October 31, 2018. In a study conducted by FINTQnologies Corp (of PLDT), the majority of the country’s mid and small-sized financial institutions are not ready for digital transformation. Furthermore, the research reveals that among different groups surveyed, a majority do not see the need to prioritize emerging technologies like blockchain and artificial intelligence (AI) in the shift.
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Table of Contents.
FINTQ Report Summary
FINTQ’s report “Are Philippine Financial Institutions Ready for DX” examines the financial landscape’s readiness to adopt technology to achieve the country’s goal of increasing electronic payments by 20% and achieve its financial inclusion goals by 2020.
While the findings revealed that the majority are not ready for the digital shift, it reveals how financial inclusion can be accelerated – through mobile phones.
Blockchain and Cryptocurrency Are Low Priorities
Financial institutions that want to go digital first want to prioritize basic functionalities that will make their services more efficient.
For example, most of the respondents say they look for functionalities such as bills payment, mobile payments, electronic Know-Your-Customer (e-KYC), and online banking as key priorities.
Things like blockchain, cryptocurrency, and artificial intelligence are low priorities.
The respondents are classified into 3. The Path Breakers are those institutions with “extensive and substantial” capacity to go digital. The Pack Followers are those with limited capability to undergo digital transformation but aware of the emerging technologies. Digital Laggards are those with extremely limited capacity to go digital.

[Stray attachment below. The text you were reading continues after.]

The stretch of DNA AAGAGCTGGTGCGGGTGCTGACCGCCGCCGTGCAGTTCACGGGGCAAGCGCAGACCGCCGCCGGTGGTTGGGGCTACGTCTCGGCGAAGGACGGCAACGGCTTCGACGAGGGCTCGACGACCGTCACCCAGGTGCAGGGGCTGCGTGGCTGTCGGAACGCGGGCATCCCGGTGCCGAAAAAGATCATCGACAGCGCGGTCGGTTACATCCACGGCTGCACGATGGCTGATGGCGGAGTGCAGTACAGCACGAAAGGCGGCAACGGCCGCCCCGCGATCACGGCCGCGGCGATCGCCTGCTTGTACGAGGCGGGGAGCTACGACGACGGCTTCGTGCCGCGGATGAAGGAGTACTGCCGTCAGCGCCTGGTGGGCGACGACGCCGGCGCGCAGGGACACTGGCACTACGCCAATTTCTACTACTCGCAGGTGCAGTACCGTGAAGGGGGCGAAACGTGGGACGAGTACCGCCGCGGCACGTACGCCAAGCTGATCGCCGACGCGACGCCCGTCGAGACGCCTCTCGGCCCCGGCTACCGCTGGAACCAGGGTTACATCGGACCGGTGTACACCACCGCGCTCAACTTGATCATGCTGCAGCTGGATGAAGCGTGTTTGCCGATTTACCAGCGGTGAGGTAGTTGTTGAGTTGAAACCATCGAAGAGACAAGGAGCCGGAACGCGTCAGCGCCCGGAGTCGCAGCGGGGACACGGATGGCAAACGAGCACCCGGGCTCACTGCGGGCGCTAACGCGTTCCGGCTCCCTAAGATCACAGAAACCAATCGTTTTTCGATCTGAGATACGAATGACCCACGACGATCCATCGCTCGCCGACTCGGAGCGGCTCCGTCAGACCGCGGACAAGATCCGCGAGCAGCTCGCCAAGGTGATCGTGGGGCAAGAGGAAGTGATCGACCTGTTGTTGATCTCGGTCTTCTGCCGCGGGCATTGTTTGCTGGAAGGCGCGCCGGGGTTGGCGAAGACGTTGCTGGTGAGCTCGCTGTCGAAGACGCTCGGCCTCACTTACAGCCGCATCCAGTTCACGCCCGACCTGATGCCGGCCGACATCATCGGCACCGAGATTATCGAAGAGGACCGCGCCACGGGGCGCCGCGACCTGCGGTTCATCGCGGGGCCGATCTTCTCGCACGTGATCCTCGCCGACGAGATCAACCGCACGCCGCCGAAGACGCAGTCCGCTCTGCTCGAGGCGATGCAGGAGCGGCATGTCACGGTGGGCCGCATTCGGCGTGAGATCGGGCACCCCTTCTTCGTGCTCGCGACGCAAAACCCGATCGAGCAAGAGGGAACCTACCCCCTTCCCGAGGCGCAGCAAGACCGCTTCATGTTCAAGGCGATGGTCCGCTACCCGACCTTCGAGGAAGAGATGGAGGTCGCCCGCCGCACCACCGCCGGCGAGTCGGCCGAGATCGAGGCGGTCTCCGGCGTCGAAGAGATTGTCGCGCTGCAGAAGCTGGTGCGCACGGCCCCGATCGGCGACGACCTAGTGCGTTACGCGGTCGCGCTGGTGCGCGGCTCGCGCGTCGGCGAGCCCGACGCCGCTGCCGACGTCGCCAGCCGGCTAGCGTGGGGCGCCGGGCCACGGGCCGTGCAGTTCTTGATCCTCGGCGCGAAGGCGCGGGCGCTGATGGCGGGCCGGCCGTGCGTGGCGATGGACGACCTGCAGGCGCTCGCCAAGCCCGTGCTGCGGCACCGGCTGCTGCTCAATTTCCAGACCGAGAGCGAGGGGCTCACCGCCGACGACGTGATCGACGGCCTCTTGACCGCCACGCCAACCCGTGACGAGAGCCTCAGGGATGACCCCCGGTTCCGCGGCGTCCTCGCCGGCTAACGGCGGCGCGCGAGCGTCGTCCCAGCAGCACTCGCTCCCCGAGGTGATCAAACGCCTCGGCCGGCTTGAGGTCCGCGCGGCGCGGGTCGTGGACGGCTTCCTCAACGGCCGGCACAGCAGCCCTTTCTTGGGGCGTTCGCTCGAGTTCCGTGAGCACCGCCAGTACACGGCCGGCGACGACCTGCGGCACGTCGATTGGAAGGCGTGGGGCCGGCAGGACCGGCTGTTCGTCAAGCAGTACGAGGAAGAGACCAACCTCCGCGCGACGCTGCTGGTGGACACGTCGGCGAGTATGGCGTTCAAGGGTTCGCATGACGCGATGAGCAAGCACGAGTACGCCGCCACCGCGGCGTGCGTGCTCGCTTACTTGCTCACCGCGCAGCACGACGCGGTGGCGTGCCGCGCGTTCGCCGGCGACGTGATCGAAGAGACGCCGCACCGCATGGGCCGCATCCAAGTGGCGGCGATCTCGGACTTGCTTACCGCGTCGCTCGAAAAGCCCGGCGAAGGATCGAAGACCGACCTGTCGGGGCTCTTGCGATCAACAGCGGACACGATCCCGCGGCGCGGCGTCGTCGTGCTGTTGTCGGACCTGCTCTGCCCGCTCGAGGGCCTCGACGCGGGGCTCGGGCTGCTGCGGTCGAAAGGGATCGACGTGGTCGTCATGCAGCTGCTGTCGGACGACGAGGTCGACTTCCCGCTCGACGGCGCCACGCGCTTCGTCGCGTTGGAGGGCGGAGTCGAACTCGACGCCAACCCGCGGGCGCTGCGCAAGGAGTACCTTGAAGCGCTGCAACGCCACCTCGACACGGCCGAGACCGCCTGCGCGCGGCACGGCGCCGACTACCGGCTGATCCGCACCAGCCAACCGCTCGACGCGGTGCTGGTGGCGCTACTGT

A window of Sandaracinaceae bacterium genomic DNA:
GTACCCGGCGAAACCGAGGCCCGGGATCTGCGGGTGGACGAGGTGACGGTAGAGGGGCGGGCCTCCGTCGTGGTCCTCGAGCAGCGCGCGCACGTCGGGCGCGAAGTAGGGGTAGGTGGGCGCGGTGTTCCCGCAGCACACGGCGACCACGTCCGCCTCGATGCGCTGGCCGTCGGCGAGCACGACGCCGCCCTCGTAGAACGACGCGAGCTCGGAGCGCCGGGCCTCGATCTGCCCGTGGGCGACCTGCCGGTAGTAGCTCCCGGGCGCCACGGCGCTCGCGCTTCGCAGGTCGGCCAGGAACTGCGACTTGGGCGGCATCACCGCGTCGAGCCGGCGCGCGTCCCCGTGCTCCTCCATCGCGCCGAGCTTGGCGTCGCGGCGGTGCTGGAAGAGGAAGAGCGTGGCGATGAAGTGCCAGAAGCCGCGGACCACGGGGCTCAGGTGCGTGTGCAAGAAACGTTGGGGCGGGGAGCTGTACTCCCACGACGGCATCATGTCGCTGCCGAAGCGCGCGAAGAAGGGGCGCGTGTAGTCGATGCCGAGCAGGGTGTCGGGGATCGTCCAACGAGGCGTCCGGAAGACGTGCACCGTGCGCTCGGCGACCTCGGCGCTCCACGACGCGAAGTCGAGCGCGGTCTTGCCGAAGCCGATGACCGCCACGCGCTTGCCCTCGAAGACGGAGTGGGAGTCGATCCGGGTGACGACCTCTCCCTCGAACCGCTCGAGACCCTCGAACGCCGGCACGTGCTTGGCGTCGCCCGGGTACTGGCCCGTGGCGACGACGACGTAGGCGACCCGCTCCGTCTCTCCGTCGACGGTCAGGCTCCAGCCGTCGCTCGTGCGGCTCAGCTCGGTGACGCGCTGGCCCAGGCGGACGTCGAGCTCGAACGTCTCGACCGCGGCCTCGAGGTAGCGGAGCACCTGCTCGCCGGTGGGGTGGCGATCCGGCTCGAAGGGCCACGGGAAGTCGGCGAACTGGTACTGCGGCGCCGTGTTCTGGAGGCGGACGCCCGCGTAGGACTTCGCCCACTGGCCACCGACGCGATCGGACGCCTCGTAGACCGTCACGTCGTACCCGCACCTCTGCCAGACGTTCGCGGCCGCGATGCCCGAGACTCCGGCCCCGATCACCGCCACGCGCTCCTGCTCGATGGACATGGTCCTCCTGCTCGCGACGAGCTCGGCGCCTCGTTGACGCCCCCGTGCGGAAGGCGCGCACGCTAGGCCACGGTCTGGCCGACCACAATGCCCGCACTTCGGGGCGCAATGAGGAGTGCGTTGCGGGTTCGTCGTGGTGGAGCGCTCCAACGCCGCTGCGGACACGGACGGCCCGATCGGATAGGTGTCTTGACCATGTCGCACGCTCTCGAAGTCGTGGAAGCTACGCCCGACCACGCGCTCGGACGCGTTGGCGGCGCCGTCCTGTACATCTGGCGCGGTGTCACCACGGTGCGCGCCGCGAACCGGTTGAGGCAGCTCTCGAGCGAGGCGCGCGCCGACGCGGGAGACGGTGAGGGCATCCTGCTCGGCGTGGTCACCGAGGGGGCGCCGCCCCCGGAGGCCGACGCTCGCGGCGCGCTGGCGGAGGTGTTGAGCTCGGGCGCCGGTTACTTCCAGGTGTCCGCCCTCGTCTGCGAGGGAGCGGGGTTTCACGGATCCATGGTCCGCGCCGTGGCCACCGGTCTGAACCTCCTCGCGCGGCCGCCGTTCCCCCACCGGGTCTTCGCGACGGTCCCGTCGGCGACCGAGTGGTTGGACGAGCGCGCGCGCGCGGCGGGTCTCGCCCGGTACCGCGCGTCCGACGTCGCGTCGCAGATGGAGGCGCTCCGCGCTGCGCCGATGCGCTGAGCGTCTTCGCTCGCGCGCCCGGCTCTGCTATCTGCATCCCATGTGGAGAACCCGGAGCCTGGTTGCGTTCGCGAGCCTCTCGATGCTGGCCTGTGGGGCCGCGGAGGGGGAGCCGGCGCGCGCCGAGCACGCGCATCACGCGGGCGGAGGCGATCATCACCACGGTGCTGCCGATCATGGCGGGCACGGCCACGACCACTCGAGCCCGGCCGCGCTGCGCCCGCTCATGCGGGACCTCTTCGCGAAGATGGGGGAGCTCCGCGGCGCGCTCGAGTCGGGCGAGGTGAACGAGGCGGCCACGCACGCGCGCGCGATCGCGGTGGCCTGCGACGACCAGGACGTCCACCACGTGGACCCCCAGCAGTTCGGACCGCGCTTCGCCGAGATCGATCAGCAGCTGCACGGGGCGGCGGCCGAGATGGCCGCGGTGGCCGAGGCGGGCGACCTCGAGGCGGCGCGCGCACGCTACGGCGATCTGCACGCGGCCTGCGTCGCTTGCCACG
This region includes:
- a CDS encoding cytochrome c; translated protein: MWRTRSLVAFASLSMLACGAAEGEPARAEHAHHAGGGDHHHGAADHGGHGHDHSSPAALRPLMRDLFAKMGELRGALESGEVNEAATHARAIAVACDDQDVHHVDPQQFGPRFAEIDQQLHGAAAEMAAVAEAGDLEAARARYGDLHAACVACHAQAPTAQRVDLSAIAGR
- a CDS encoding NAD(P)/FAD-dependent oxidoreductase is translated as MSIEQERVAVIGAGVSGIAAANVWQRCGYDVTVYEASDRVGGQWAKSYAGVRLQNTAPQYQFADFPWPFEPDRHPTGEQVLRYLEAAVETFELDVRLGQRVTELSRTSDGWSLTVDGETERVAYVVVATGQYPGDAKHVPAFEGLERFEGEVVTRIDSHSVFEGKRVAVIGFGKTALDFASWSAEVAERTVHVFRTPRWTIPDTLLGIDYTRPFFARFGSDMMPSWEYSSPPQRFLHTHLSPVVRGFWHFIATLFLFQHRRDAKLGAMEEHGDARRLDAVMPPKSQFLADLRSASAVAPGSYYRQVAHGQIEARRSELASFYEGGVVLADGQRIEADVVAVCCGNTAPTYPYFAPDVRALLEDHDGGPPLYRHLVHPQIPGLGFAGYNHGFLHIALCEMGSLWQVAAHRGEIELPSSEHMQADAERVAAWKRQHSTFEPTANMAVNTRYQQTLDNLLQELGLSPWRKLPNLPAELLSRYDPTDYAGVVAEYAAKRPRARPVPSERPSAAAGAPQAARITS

Blockchain & Cryptocurrency Prioritization per Respondent Classification
The Path Breakers have the capacity to go digital. Many of the respondents in this classification already have online banking functionalities and are members of the Philippine Clearing House and Bancnet*(read notes below the article). Their digital priorities are centered on mobile payments and internet banking. Blockchain and cryptocurrencies as priorities are ranked lower.
The Pack followers are institutions that are very interested in digital transformation but are only slightly digitally transformed themselves, with around 72% of these institutions not even having an online banking platform. The pack followers look at Bills Payment as their key priority.
The Digital Laggards are those with limited capacity to adapt to the digital transformation shift. 59% of the digital laggards are only slightly aware of digital transformation and 86% do not have an e-banking platform. Majority of them are not members of the Philippine Clearing House and Bancnet. At the top of their priorities are bills payment and loans management systems.
The report reveals that blockchain and cryptocurrency are low priorities, which FINTQ has expected given that the majority of the respondents are digital laggards and pack followers.
Blockchain is currently a young technology and is often grouped with the likes of artificial intelligence as the next big thing in finance.
While it is expected for mid & small-sized financial institutions to not have the capacity to digitally transform, albeit to even look at blockchain, many of the Philippines’ universal banks such as Union Bank and Philippine National Bank (PNB) are looking into blockchain as a technology that will transform their banking systems.
In a previous report, PNB chairman Flor Gozon Tarriela said it is a bank-wide policy to closely study disruptions happening in finance. As such, they are studying the blockchain as one of the ways to improve banking.
Union Bank has been at the forefront of blockchain in the Philippines. The universal bank pioneered Project i2i to connect rural banks into the blockchain and even conducts training to increase blockchain developer talent in the country.